Media Encoding Performance - Nero Recode 2

The iPeak results showed a 93% improvement with RAID 0 and we know from previous experience that RAID 0 can make a difference in this particular test. How large the difference would be was anybody's guess, but we figured it was the last chance for RAID 0 to generate any meaningful performance improvements. In the end, we did have measurable differences between the two setups with the RAID 0 configurations performing about 5% better. If you do a lot of video encoding then RAID 0 could end up saving you some precious minutes each day. Is it worth the cost or effort? Probably not, but it is one area besides benchmarking where RAID 0 actually made a difference. Of course, if you don't already have the fastest CPU for encoding available, that would have a far greater impact than RAID 0.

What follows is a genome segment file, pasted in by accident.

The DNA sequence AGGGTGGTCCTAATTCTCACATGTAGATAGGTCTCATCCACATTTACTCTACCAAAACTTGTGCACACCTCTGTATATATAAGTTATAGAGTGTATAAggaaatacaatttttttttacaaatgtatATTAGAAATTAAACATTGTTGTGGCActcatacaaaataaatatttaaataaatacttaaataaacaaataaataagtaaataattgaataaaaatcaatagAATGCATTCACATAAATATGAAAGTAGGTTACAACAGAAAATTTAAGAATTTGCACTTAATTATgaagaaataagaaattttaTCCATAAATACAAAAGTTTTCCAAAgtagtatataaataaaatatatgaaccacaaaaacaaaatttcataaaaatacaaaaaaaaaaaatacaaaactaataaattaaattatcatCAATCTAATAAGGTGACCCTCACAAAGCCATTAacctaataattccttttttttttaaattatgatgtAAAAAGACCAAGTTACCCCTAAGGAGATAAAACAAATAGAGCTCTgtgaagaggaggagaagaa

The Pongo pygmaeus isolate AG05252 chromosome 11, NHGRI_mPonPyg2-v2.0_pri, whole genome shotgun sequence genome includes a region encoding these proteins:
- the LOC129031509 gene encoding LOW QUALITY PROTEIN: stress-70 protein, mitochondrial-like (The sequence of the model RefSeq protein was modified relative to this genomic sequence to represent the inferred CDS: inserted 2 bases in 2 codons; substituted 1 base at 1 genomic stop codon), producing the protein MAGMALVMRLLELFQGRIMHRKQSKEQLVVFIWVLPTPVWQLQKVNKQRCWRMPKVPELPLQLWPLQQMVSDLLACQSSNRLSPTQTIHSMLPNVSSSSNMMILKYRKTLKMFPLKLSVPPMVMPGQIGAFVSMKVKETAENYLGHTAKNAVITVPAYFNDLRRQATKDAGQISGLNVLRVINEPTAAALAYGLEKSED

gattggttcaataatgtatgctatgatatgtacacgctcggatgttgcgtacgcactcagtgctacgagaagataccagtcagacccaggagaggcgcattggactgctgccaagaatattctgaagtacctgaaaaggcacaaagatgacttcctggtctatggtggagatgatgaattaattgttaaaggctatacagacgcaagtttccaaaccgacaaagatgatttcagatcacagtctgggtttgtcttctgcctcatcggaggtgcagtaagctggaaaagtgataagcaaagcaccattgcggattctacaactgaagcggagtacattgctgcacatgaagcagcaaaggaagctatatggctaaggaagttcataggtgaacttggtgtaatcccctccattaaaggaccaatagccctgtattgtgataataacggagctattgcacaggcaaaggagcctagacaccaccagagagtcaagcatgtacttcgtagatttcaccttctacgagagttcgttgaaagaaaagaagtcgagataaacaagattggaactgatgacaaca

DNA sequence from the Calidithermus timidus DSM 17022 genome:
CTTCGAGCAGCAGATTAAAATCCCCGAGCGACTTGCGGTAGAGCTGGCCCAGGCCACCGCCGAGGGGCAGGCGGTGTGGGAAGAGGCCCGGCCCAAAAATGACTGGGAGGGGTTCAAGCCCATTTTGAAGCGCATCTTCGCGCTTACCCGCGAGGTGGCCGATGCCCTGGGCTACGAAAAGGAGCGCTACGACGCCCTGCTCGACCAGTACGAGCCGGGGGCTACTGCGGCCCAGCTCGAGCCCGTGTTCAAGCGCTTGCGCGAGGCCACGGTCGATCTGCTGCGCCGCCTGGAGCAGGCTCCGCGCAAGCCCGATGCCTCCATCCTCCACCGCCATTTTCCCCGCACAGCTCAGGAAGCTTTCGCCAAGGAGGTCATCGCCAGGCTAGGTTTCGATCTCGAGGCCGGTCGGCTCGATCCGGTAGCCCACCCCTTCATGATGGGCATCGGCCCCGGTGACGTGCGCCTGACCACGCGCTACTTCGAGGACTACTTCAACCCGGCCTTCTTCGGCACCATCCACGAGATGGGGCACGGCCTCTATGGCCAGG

File Copy Performance

Our file copy test measures the time it takes to transfer our test folder that contains 29 files, 1 folder, and transfers 7.55GB of data from our source drive to the target test drive. This is same test folder utilized in our iPeak test suite. This benchmark is disk write intensive and requires a fast storage system.

File Copy Performance - Office Space

We finish our tests with a benchmark that should have favored the RAID 0 setups due to a pure write scenario. Unlike our iPeak test (and for that matter a similar test in PCMark05) where the largest differences in scores between setups were generated, we have RAID 0 making no difference in this test and actually scoring worse than a single drive setup in two instances.

iPeak Multimedia and Gaming Performance Final Thoughts
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  • Gaelstorm - Wednesday, October 08, 2008 - link